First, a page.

Girls aged 11 'get e-cigarettes easily' in north Wales
- 19 June 2014
- From the section Wales
Girls as young as 11 can get e-cigarettes easily from shops, friends, and parents, public health officials have warned.
Awareness and use of the devices by girls is common in some parts of north Wales they concluded.
Most could name five vapour flavours, while some did not know e-cigarettes could contain nicotine, the research for Public Health Wales (PHW) found.
PHW wants an e-cigarette summit to discourage "trying and buying".
More than 1,100 girls in 34 secondary schools took part in a Social Change UK survey.
Denbighshire, Flintshire and Wrexham were seen as the problem areas and focus groups worked with about 40 girls aged 11 to 12.
Reasons for smoking included helping with stress, because their friends smoked, because it "looked cool", or because it helped lose weight.
Findings in the report include:
- Girls with low aspirations who didn't take part in sport or after school activities were more likely to smoke or use e-cigarettes.
- Around 2% of 11-12-year-olds smoke but this rises to 5% in more deprived communities
- Shock tactics could discourage girls from taking up smoking but worked best when the girls could see themselves or family in a position of harm.
- Most of the girls could name at least five different flavours of e-cigarette vapours which include strawberry milkshake, gummy bear and bubble gum.
- Some were not aware that e-cigarettes could have nicotine in them and most felt that e-cigarettes were 'not as bad' as cigarettes.
There are already projects under way to work with girls in the Wrexham area.
Measures to control the sale of e-cigarettes to under 18s are being developed with trading standards and the message is being taken to social media.
Report author Kelly Evans told BBC Wales: "Overall, young girls were telling us cigarettes were yucky, not nice but that e-cigarettes are better for you or not as bad than cigarettes.
"They're attracted to the different flavours and are trying them and have access to them.
"Ever since the tobacco companies have come into the market the number of flavours is increasing on daily basis. Why do we need 300 flavours? If they're just a smoking aid for adults, why do we need a gummy bear flavour?"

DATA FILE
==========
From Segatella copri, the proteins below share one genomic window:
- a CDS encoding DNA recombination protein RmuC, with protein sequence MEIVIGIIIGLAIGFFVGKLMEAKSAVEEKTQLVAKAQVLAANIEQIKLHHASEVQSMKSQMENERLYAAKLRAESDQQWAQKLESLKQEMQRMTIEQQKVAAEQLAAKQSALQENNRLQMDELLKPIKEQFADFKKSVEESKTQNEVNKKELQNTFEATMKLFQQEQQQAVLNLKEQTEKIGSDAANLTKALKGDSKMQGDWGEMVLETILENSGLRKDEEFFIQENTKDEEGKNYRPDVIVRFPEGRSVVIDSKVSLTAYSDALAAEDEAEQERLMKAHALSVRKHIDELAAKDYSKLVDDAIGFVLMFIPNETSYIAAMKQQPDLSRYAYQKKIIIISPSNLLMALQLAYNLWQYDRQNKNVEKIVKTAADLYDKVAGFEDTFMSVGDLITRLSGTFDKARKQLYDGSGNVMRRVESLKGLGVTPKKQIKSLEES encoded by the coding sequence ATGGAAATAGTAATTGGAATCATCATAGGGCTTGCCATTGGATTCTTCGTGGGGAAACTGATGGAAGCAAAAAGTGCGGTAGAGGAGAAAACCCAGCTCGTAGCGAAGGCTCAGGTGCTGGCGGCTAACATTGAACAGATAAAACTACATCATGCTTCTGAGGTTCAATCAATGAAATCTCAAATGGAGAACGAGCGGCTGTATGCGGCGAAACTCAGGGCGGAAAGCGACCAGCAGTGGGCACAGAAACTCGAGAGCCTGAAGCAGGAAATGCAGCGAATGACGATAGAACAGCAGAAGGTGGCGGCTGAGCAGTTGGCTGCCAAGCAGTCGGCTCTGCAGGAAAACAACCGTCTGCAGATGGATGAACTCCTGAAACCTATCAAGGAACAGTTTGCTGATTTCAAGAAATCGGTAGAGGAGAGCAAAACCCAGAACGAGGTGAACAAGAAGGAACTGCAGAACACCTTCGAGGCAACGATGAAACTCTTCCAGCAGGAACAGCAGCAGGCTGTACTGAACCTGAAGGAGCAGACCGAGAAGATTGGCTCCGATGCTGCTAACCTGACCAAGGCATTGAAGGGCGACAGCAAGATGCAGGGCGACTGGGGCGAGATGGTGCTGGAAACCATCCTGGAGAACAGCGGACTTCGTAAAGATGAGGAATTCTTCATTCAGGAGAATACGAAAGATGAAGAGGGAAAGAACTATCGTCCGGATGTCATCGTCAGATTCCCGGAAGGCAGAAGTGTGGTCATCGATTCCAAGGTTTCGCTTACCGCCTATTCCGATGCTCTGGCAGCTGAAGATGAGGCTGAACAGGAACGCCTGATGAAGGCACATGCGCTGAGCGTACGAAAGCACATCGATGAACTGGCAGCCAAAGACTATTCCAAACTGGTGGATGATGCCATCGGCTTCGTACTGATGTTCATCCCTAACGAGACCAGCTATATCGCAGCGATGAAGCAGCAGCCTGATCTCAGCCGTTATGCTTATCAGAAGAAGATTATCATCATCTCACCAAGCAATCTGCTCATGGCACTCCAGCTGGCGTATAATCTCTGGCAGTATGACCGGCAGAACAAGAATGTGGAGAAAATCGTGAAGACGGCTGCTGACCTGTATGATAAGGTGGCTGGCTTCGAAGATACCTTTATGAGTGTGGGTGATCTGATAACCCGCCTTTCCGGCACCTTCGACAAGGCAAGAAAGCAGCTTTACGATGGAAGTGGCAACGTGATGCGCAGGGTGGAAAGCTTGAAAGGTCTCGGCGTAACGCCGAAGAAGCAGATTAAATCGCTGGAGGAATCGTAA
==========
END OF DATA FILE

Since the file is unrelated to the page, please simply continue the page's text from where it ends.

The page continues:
WHAT SHOULD HAPPEN NEXT?
- A review to see how anti-smoking programmes are working in schools, followed by an action plan.
- Design a check-list for buildings and spaces to become smoke free, which must include the use of e-cigarettes.
- Ensure that all future campaigns that target young people make full use of social and online media.
- Councils and schools must build confidence in young girls and boys and encourage more to take part in extra-curricular activities.
- Stop smoking services must increase awareness amongst youth groups and assess how they are meeting the needs of people aged under 21.
- A summit on e-cigarettes to discuss what can be done to prevent young people from trying and buying.
Source: Public Health Wales/North Wales Tobacco Control Alliance/Social Change UK report
The Electric Cigarette Industry Trade Association said the variety and number of e-liquid flavours on the UK market were "due to consumer demand."
"ECITA supports the UK government's intentions to implement a mandatory under 18 age restriction on the sale of these products, which will ensure children don't have access to purchase them."
Lorien Jollye of the Electronic Cigarette Consumer Association added: "The array of flavours allows the e-cigarette user to create a distance between the experience of smoking and vaping.
"It could also be said that the flavour choices help prevent relapse back to smoking traditional tobacco."